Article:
Two surveys were designed to measure the perception of military public affairs according to commanding officers
(level of command), military public affairs professionals, internal publics and the media. The participants will be
further broken down within each of these four categories. The sub-categories of military public affairs
professionals will include civilians, officers and enlisted, randomly selected from all branches of services and the
Department of Defense using a random numbers table. The internal public participants will be further selected from
family members, active duty (both officer and enlisted), retirees and DoD civilians from all branches of the military
and the Department of Defense. The media participants will include representatives from major newspapers
(managing editors), and radio and television general managers. The media participants will be selected from
representatives who are within a 50-mile radius of a military installation as well as selected national media
representatives based on ratings shares. This methodology will be used to answer our fundamental research
question: "What are the perceptions of the function of the military public affairs professional by commanding
officers, the media, the internal military audience, and the public affairs practitioner?"
A mini convenience sample of three open-ended questions was conducted among 15 military public
affairs professionals, 15 internal public members and 5 military commanders. Responses
from this survey became the bases for expanding into the second questionnaire.
The second survey was prepared with 10 questions to determine the perception of the command, media, internal public
and military public affairs professionals on the role and function of Military Public Affairs.
Perception of the job and function of military public affairs professionals.
The first questionnaire used is based on an instrument developed by members of the Department of Defense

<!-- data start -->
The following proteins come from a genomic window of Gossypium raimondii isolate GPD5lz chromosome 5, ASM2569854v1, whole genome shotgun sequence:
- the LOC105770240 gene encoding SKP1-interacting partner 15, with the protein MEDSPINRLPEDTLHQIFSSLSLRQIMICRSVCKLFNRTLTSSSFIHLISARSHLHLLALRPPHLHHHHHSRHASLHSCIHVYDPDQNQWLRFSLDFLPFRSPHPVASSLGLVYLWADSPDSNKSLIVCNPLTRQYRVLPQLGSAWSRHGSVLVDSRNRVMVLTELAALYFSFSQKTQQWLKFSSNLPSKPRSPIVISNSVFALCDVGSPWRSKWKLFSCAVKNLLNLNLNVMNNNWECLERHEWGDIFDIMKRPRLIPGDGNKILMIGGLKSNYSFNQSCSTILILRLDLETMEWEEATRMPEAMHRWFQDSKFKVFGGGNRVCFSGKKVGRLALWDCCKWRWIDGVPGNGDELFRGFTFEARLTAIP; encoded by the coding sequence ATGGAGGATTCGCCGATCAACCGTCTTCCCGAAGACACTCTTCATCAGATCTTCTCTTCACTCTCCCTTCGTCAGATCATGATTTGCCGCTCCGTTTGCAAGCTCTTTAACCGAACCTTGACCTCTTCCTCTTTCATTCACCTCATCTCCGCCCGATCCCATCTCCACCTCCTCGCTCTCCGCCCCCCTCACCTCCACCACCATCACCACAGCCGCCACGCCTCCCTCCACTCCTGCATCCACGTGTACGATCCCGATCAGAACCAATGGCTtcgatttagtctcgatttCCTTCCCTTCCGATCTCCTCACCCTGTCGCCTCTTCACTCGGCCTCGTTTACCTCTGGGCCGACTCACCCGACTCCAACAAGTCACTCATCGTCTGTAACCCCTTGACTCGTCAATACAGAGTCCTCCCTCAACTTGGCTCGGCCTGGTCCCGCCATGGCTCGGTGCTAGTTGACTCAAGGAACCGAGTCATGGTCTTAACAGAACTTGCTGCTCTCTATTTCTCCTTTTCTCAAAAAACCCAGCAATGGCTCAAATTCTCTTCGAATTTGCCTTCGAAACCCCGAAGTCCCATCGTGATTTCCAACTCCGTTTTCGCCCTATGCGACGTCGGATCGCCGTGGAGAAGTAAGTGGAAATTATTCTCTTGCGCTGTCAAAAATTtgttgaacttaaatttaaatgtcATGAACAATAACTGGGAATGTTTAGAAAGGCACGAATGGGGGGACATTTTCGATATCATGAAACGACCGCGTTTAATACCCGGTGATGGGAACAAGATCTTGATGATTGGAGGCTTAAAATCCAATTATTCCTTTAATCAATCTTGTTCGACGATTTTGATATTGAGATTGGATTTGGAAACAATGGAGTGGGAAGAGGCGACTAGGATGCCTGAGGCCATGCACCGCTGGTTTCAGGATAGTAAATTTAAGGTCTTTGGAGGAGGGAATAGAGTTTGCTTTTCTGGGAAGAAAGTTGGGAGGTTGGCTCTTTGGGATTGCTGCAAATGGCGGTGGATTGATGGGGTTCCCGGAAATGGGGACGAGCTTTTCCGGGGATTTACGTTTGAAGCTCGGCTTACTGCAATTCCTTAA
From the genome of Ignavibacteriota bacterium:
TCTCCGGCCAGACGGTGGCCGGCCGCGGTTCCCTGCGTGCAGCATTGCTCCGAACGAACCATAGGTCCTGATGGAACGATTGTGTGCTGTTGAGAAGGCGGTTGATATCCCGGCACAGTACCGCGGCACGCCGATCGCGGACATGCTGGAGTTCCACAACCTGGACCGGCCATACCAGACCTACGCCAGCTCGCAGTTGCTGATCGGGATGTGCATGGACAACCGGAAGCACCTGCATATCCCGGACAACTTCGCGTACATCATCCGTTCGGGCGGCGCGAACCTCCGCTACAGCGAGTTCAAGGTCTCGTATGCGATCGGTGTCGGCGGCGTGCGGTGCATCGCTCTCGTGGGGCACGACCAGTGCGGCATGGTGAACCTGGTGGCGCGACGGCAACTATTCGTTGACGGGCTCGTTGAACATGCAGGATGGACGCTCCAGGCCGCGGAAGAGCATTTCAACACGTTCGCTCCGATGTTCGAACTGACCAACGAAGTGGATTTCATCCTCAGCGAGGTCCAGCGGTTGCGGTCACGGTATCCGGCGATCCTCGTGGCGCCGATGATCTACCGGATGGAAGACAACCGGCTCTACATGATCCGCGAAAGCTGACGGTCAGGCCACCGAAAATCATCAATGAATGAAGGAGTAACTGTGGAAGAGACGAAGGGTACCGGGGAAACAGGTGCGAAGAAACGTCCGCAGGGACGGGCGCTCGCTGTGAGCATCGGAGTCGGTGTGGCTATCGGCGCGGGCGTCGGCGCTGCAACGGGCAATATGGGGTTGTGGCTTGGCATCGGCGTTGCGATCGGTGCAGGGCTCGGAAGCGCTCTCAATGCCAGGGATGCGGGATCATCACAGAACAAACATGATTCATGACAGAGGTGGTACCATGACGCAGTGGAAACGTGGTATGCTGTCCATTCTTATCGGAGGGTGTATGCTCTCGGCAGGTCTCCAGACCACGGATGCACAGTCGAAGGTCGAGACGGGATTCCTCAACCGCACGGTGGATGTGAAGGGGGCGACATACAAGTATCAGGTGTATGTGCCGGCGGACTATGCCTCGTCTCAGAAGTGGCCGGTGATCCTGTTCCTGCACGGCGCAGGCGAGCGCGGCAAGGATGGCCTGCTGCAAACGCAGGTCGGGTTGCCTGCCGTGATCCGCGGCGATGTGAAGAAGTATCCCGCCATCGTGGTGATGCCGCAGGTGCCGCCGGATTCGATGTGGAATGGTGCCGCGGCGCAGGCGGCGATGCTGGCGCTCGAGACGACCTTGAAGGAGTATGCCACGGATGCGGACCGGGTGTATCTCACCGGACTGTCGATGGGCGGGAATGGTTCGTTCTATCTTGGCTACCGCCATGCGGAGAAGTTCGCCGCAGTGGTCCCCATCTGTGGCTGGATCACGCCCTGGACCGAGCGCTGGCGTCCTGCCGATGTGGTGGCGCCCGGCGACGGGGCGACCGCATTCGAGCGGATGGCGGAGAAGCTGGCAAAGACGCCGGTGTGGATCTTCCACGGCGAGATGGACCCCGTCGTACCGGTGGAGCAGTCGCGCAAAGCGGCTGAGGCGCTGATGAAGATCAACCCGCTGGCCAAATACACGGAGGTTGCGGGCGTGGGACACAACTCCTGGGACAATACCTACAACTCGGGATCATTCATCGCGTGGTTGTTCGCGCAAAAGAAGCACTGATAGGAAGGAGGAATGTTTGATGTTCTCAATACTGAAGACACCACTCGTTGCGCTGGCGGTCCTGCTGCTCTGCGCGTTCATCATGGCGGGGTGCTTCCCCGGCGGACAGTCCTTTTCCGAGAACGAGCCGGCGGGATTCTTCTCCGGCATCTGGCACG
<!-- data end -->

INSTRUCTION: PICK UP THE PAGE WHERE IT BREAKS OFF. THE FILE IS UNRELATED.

Joint Course in Communication Class 98-C. The questionnaires consisted of three open-ended questions
regarding the job and function of military public affairs in relation to the command, media, the internal public, and
military public affairs professionals themselves.
The second questionnaire is an expansion of the first and is based on an instrument developed by members of the
Department of Defense Joint Course in Communication Class 98-C. The measurement scale used for the second
survey is based on the Likert 5-point scale ranging from strongly agree to strongly disagree.
Participants will be asked to indicate on a 5-point scale their knowledge of military public affairs and its impact on their
The goal of this project is to compare the perceptions of the function of public affairs as seen by commanding officers,
the media, and military public affairs practitioners; for the perceptions of each of these entities to become more similar in
understanding the role of public affairs; and the relationships between each entity.
The initial research highlights basic differences in the perceptions of the four entities by showing that the
commanding officers perceive the public affairs function as an extension of the staff in terms of acting as a liaison between
the military and public. Following the formal research we expect to confirm this basic perception by commanders.
We expect to find the perception of the military internal public, which consists of active duty military members,
retirees, DoD civilian professionals, family members of active duty professionals, family members of retirees, and family
members of DoD civilians, to see the function of public affairs as primarily one of public relations and image building.
Public affairs needs to ensure that the public has the information, knowledge, and understanding of the "message" that the
military is trying to provide, and that it is provided to the right audience. In addition, public affairs is there to educate both
the public and the employees (military and civilian) on our missions and activities, to see to it that good relations are kept
between the military installation and surrounding community, and to complement recruiting and to tell the story of the various